“I’m just like, I don’t want any of this to be happening,” he added. “There are so many lies and so much indecency, and I’m not only talking about President Trump. There is just a world of it exploding—and we are, I fear, as a nation, becoming conditioned and accepting of it. And it’s horrific.”
The Netflix show, more than any other Marvel product, explores the idea that the country’s systems are fundamentally broken.
The Punisher, Netflix and Marvel’s new 13-episode drama about a superhero whose superpower is killing people with guns, is debuting in a very different environment to the one the character was conceived in. When the vigilante Frank Castle first appeared in an issue of The Amazing Spider-Man in 1974, the American psyche was more preoccupied with serial killers and mob violence than with mass shooters. Punisher, a former Marine Corps sniper, turned the merciless tactics of organized criminals against them, displaying no qualms about executing gangsters. He employed what amounted to an arsenal of military-grade weapons. His accoutrements were guns, guns, and more guns.
In 2017, a dizzying number of disturbed gunmen have given the imagery and mythology of Punisher an even darker resonance. In October, a mass shooting in Las Vegas left 58 people dead, excluding the perpetrator. A month later, a 26-year-old former member of the U.S. Air Force killed 26 people in a church in Texas. It’s a discomfiting news landscape in which to absorb The Punisher, whose opening credits caress silhouetted weaponry as brazenly as James Bond title sequences undulate around women’s bodies.
The nation wants to eradicate all invasive mammal predators by 2050. Gene-editing technology could help—or it could trigger an ecological disaster of global proportions.
The first thing that hit me about Zealandia was the noise.
I was a 15-minute drive from the center of Wellington, New Zealand’s capital city, but instead of the honks of horns or the bustle of passersby, all I could hear was birdsong. It came in every flavor—resonant coos, high-pitched cheeps, and alien notes that seemed to come from otherworldly instruments.
Much of New Zealand, including national parks that supposedly epitomize the concept of wilderness, has been so denuded of birds that their melodies feel like a rare gift—a fleeting thing to make note of before it disappears. But Zealandia is a unique 225-hectare urban sanctuary into which many of the nation’s most critically endangered species have been relocated. There, they are thriving—and singing. There, their tunes are not a scarce treasure, but part of the world’s background hum. There, I realized how the nation must have sounded before it was invaded by mammals.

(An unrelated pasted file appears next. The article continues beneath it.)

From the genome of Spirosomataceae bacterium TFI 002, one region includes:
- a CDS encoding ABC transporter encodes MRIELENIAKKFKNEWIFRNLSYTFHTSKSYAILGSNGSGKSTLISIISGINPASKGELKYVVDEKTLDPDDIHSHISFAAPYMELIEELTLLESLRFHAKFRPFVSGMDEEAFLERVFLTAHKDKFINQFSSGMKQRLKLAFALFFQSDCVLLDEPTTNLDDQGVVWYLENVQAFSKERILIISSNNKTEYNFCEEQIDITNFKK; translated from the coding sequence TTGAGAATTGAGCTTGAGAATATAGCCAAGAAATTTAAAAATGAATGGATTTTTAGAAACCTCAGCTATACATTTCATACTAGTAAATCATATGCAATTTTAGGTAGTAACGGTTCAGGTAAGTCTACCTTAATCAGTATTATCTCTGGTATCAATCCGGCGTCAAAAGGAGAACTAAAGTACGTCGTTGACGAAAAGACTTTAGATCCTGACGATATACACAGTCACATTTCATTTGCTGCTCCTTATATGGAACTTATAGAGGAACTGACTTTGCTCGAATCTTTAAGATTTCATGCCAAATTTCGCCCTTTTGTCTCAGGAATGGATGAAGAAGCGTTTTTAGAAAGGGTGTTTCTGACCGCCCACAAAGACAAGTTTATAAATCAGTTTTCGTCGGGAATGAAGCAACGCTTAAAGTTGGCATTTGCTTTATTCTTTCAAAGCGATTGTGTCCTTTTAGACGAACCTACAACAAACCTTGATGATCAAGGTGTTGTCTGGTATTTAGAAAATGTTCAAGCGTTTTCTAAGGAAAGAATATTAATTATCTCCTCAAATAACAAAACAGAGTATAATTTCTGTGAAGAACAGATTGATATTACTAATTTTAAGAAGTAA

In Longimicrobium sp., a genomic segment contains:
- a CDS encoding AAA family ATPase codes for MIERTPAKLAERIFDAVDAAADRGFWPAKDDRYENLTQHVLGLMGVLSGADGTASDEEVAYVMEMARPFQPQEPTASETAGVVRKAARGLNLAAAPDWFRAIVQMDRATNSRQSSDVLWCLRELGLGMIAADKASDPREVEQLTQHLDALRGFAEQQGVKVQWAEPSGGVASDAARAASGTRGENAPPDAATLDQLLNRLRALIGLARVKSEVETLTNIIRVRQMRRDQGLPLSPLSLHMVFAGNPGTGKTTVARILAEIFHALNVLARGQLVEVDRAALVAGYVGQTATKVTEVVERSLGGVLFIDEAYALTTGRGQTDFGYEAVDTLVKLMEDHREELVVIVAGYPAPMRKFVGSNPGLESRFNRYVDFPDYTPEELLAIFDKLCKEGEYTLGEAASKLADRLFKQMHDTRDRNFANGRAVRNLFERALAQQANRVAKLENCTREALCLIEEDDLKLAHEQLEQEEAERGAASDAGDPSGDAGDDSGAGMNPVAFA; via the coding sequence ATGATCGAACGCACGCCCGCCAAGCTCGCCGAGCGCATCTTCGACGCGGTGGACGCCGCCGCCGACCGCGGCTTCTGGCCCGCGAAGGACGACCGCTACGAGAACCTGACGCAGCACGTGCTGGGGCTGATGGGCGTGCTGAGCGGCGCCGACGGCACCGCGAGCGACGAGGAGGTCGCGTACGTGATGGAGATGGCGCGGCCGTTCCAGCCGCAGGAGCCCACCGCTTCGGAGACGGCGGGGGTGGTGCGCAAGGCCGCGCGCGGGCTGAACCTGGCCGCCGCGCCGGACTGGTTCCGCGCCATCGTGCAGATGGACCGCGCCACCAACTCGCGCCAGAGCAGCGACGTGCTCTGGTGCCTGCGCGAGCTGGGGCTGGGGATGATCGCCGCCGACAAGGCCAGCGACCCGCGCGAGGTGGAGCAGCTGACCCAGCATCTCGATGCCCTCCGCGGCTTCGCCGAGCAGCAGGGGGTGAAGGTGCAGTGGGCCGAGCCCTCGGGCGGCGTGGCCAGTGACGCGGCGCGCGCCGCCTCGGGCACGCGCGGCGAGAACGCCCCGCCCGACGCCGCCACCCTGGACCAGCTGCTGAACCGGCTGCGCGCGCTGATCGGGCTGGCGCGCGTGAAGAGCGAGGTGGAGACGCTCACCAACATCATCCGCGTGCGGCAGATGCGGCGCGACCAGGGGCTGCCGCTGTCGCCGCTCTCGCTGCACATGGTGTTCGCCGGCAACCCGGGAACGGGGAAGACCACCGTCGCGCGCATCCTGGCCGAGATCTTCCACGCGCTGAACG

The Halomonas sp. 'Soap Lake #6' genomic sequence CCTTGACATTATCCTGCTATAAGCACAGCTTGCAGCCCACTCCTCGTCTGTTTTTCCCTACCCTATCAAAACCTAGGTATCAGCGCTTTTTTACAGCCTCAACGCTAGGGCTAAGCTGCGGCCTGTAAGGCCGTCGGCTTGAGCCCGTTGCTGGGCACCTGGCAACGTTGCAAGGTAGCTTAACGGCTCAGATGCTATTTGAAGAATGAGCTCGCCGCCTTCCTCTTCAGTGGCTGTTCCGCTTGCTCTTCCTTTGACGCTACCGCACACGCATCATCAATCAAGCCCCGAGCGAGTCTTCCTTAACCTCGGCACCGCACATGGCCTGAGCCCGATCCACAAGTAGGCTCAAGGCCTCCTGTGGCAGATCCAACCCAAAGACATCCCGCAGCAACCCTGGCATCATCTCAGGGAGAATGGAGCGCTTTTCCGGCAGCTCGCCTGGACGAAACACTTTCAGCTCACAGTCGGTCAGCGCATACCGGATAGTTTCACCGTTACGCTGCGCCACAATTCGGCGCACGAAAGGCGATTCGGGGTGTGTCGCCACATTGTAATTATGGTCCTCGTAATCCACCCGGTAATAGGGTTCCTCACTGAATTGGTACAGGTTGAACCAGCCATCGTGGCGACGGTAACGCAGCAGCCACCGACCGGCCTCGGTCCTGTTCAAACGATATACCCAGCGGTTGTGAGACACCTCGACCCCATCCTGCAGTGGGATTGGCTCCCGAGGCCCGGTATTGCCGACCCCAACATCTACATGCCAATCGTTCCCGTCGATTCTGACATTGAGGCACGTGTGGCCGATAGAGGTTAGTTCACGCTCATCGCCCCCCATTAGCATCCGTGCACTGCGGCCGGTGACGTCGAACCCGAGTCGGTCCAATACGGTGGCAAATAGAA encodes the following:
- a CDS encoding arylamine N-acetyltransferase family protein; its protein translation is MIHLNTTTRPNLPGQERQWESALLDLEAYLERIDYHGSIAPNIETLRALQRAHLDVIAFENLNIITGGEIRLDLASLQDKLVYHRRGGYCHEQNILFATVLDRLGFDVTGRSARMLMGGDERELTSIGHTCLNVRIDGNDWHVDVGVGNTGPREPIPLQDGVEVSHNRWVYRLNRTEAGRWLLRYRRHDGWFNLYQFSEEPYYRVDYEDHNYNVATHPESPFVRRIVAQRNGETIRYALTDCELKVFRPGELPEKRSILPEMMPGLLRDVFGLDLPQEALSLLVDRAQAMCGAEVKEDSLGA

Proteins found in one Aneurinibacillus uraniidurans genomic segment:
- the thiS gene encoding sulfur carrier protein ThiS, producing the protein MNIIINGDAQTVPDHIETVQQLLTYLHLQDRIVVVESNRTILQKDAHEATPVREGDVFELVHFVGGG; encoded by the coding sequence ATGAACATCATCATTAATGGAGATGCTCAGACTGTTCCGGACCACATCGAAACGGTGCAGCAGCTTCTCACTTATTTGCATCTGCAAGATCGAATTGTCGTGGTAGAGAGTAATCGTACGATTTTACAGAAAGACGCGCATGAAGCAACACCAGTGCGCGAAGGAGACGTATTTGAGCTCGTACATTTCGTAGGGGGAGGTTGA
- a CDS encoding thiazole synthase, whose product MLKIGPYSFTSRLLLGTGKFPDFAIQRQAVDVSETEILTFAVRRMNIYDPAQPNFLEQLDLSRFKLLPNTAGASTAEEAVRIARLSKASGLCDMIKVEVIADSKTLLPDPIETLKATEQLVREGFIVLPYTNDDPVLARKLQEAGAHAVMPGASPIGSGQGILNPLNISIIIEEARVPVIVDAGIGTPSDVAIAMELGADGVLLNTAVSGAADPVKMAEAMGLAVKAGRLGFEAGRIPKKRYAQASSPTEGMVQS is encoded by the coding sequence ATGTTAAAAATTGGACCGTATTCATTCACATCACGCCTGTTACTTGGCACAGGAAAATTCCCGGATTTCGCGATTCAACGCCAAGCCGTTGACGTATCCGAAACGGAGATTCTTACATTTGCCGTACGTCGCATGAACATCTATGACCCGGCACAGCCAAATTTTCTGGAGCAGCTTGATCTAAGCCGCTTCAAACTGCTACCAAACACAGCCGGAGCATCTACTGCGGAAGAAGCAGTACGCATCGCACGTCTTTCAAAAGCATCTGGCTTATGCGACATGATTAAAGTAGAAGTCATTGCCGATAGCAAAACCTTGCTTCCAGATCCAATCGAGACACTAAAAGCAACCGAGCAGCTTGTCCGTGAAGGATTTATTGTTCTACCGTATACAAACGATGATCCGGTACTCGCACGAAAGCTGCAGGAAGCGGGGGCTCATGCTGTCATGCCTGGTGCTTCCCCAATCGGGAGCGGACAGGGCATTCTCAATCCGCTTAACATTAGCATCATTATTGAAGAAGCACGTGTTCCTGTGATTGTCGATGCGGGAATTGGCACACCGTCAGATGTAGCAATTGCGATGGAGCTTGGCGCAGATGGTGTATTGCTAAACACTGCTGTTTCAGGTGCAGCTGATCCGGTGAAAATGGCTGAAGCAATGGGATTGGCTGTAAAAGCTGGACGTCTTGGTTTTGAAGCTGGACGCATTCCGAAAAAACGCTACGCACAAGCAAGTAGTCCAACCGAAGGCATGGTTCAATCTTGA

Despite threats from GOP lawmakers, the likelihood of them taking action remains low.
Some Republican senators, including Majority Leader Mitch McConnell, have suggested that if Alabamians elect Roy Moore to the chamber in the special election, they’ll expel him. This promise from the GOP might be the best way that leadership can signal to Republican voters that they can vote for Moore despite the multiple allegations of sexual misconduct against him. If he is elected, they will handle the problem.
But the chances of McConnell and his colleagues following through on this threat are extremely small. Historically, the House and Senate have been very reluctant to deploy their most punitive power.
Under the Constitution (Article I, Section 5) the House and Senate each have the authority to punish its members for “disorderly behavior.” Under the rules Congress has adopted, each chamber has three options for dealing with problematic colleagues. The House and Senate can censure or reprimand a member by a majority vote. This, the least of the possible acts of punishment, is a formal condemnation that still allows the person to remain in office. The House and Senate can also each exclude someone by a majority vote, which prevents an elected member from taking their seat because they lack the technical credentials. Finally, the most severe punishment available to the House and Senate is to expel a seated member for improper behavior, which requires the consent of two-thirds of the membership.
New projects in the shells of former Sears’ warehouses reveal much about America’s urban history—and its future.
The retail apocalypse has left empty shells of department stores scattered across the American landscape. It’s been especially hard for Sears, the once mighty retailer that now appears to be on its deathbed. But while the ghosts of the chain’s big-box stores haunt suburban and exurban strip malls, a few relics of the company’s past are actually thriving for the first time in decades.
In the 1920s, Sears built several “plants” across the country. These were unfathomably large warehouses and distribution centers with ground-floor stores, built when Sears was primarily a mail-order company. As urban areas suffered and depopulated in the middle of the 20th century, so did these massive buildings. But today, six of the seven remaining plants have been resurrected in the image of the contemporary city. The first wave of rehabilitations came in the late 1990s, when Boston’s plant was converted to the Landmark shopping center and offices, and Dallas’s plant became loft-style apartments. Seattle’s plant, like an imperial palace retooled for a conquering emperor, became the global headquarters for Starbucks.